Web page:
Variable 2: Replace all-purpose flour with ground flax seed



In comparing the whole-wheat banana bread with banana bread with ground flax replacement for the different types of flour used, the taste and mouth feel will be evaluated.  Whether or not flaxseed meal can mimic the consistency and flavor of flour in this recipe will be determined.

  • To formulate a new banana bread with more omega 3 fatty acids
  • To mimic the consistency and mouth feel of control with replacement ingredients
  • To add a variety of phytonutrients with replacement ingredients
  • To evaluate mouth feel, flavor, and texture on a 9 point hedonic scale
  • To determine the similarity of the breads with a triangle test



Very Ripe Bananas (mashed)- 2 cups (16 ounces, 4 to 5 bananas)

Vegetable oil- ½ cups (3 ½ ounces)

Sugar- 1 cups (8 ounces)

ENER-G Egg Replacer- 3 teaspoons

Soy Milk- 3 tablespoons (1½ ounces)

Vanilla Extract- 1 teaspoons

King Arthur Flour Whole Wheat Flour- 2/3 cup (3 2/3 ounces)

King Arthur Flour Unbleached All-Purpose Flour- 2/3 cups (4 1/6 ounces)

Ground Flax Seed- 2/3 cup (5 ounces)

Baking Soda- 1 teaspoons

Baking Powder- ½ teaspoons

Salt- ½ teaspoons

Chopped Walnuts- ½ cup (4 ounces)

Ground Cinnamon- 1 teaspoons


Some call flax one of the most powerful plant foods on the planet.  There is evidence that it may help reduce risk of heart diease, cancer, stroke, and diabetes.  For such a tiny seed, that is quite awesome!  Although there are many positive health components that come with consuming flax, it owes its healthy reputation primarily to three ingredients; omega-3 essential fatty acids, lignanas, and fiber.  Omega-3 essential fatty acids are “good” fats that have been shown to have heart healthy-effects.  Each tablespoon of ground flaxseed contains about 1.8 grams of plant omega-3s.  Lignans have both plant estrogen and antioxidant qualities.  Lignanas may help protect cancer by blocking enzymes that are involved in hormone metabolism and by interfering with the growth and spread of tumor cells.  Flaxseed contains 75-800 times more lignans than other plant foods.  As far as adding fiber to the diet, flaxseed contains both the soluble and insoluble types of fiber.

According to the peer reviewed article, “Effect of Consumption of Ground Whole seed Flax on Human Blood Traits”, “Flaxseed contains at least components that are of health interest: soluble fibers or mucilage; high amounts of ALA; and the plant lignin secoisolariciresinol diglucosid.”  This proves that flax seed is a functional food and addition of it into a recipe would certainly increase the disease prevention ability of the product.  The article goes on to say, “consumption of flax may be helpful in reducing cholesterol and triglyceride concentration in human beings.”  These two factors have a correlation with heart disease and cancers.  Therefore, I chose replacement of whole-wheat flour with flax as my first variable.  This is increasing the amount of omega 3 (ALA) fatty acids, which are being recommended for increased consumption for heart health.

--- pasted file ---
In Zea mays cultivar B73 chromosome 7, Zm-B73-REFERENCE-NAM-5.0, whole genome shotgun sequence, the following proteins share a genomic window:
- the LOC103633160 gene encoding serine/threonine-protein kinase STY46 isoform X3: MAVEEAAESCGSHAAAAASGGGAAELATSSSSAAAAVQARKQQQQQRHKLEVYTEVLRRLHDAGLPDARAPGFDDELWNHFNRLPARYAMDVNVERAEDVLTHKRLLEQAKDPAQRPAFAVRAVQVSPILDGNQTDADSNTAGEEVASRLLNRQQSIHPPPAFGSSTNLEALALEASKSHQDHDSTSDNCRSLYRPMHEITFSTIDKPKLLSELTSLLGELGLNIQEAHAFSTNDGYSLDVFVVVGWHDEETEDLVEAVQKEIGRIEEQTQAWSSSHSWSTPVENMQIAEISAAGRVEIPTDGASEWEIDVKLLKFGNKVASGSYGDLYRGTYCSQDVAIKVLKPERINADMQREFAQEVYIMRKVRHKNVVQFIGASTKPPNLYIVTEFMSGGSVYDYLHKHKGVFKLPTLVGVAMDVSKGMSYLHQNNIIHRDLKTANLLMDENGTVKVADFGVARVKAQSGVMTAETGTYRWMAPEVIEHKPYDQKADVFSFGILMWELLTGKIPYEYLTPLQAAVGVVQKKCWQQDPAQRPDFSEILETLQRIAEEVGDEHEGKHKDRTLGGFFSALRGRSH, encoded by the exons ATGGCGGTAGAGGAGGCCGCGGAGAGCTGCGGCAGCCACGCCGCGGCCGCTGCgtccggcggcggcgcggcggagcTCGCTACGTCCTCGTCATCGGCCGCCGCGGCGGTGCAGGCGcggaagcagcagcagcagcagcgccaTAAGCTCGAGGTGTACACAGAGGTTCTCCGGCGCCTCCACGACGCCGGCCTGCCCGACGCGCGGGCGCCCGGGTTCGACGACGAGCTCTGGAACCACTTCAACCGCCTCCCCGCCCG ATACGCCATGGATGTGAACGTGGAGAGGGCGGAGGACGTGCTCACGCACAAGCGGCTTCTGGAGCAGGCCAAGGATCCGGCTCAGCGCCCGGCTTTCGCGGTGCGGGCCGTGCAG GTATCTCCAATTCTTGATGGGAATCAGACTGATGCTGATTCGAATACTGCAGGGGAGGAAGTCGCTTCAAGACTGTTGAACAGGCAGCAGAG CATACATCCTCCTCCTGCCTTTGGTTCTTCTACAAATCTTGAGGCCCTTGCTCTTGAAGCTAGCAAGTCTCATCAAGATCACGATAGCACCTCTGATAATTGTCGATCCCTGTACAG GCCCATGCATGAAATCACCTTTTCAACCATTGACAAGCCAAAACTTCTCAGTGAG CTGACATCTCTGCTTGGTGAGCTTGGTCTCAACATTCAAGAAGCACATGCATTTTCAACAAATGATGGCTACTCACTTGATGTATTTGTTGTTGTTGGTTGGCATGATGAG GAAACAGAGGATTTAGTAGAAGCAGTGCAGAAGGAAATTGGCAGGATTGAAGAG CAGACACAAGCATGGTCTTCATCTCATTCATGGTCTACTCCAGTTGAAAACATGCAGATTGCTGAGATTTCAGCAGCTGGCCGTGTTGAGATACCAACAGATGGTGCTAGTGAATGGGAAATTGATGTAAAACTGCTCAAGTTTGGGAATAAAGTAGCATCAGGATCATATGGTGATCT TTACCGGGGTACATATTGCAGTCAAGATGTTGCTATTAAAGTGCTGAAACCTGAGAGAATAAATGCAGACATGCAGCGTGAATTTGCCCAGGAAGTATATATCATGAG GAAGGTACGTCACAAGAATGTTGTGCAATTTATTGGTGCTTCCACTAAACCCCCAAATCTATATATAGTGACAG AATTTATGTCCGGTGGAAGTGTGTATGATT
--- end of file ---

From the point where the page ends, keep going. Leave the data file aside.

Dr. Charles Santerre, Ph.D. suggested to the entire nutrition 205 lecture to take fish oil supplements.  Reason being, the omega-3 fatty acids as well as DHA that is bioavailable to the body is very high in fish oil and studies have shown that these fats have tremendous heart health benefits.  One source of omega-3 fatty acids that could be easily accessed and incorporated into a recipe with minimal change to palatability is flax seeds. Flax seeds are high in fiber, omega-3 fatty acids, lignans, phytochemicals and antioxidants.  These factors make flax a functional food; they show that flax helps decrease the risk of diseases like heart disease and even cancer.  Heart disease is caused by high cholesterol and high levels of saturated fats and healthy omega-3 fatty acids as well as a diet high in fiber has been shown to lower LDL cholesterol and replace bad fat with good fat.  According to Mario G. Ferruzzi, in terms of cancer, one possible cause of cancer is free radicals, which are taken up by antioxidants in plant foods like fruits and vegetables.  Flax seeds also contain these antioxidants necessary for up taking free radicals thus reducing cancer risk.  Also, Mario G. Ferruzzi went over a slide in his presentation titling, “Omega-3 fatty acid benefits heart benefits on statins”.  Therefore, the components of flax seeds (omega-3s, fiber, and antioxidants), make it a functional food.